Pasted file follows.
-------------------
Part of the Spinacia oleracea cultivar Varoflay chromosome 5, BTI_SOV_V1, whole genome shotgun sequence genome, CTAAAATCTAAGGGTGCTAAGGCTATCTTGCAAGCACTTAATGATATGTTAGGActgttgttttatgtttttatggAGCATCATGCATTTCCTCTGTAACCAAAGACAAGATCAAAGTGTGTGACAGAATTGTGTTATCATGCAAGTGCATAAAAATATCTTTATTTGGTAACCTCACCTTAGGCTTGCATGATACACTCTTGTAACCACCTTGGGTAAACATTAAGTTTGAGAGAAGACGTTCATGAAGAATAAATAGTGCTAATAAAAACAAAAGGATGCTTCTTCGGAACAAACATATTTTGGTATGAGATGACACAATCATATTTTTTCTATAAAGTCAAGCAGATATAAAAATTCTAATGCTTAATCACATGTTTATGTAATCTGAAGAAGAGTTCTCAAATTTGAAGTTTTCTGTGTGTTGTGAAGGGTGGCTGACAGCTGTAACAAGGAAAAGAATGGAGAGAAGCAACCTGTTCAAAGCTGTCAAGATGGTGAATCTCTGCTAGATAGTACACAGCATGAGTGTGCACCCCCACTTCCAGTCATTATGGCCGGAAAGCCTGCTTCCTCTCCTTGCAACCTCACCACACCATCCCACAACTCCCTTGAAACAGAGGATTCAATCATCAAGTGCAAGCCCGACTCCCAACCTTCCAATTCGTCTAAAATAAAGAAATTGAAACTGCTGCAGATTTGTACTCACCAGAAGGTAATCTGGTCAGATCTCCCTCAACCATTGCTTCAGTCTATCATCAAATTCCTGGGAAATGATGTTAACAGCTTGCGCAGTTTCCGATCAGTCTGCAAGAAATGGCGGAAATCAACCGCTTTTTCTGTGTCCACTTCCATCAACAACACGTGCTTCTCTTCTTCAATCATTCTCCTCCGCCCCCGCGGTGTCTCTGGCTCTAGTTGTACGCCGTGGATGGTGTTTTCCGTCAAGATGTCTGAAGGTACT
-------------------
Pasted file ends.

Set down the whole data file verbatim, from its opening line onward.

Part of the Spinacia oleracea cultivar Varoflay chromosome 5, BTI_SOV_V1, whole genome shotgun sequence genome, CTAAAATCTAAGGGTGCTAAGGCTATCTTGCAAGCACTTAATGATATGTTAGGActgttgttttatgtttttatggAGCATCATGCATTTCCTCTGTAACCAAAGACAAGATCAAAGTGTGTGACAGAATTGTGTTATCATGCAAGTGCATAAAAATATCTTTATTTGGTAACCTCACCTTAGGCTTGCATGATACACTCTTGTAACCACCTTGGGTAAACATTAAGTTTGAGAGAAGACGTTCATGAAGAATAAATAGTGCTAATAAAAACAAAAGGATGCTTCTTCGGAACAAACATATTTTGGTATGAGATGACACAATCATATTTTTTCTATAAAGTCAAGCAGATATAAAAATTCTAATGCTTAATCACATGTTTATGTAATCTGAAGAAGAGTTCTCAAATTTGAAGTTTTCTGTGTGTTGTGAAGGGTGGCTGACAGCTGTAACAAGGAAAAGAATGGAGAGAAGCAACCTGTTCAAAGCTGTCAAGATGGTGAATCTCTGCTAGATAGTACACAGCATGAGTGTGCACCCCCACTTCCAGTCATTATGGCCGGAAAGCCTGCTTCCTCTCCTTGCAACCTCACCACACCATCCCACAACTCCCTTGAAACAGAGGATTCAATCATCAAGTGCAAGCCCGACTCCCAACCTTCCAATTCGTCTAAAATAAAGAAATTGAAACTGCTGCAGATTTGTACTCACCAGAAGGTAATCTGGTCAGATCTCCCTCAACCATTGCTTCAGTCTATCATCAAATTCCTGGGAAATGATGTTAACAGCTTGCGCAGTTTCCGATCAGTCTGCAAGAAATGGCGGAAATCAACCGCTTTTTCTGTGTCCACTTCCATCAACAACACGTGCTTCTCTTCTTCAATCATTCTCCTCCGCCCCCGCGGTGTCTCTGGCTCTAGTTGTACGCCGTGGATGGTGTTTTCCGTCAAGATGTCTGAAGGTACT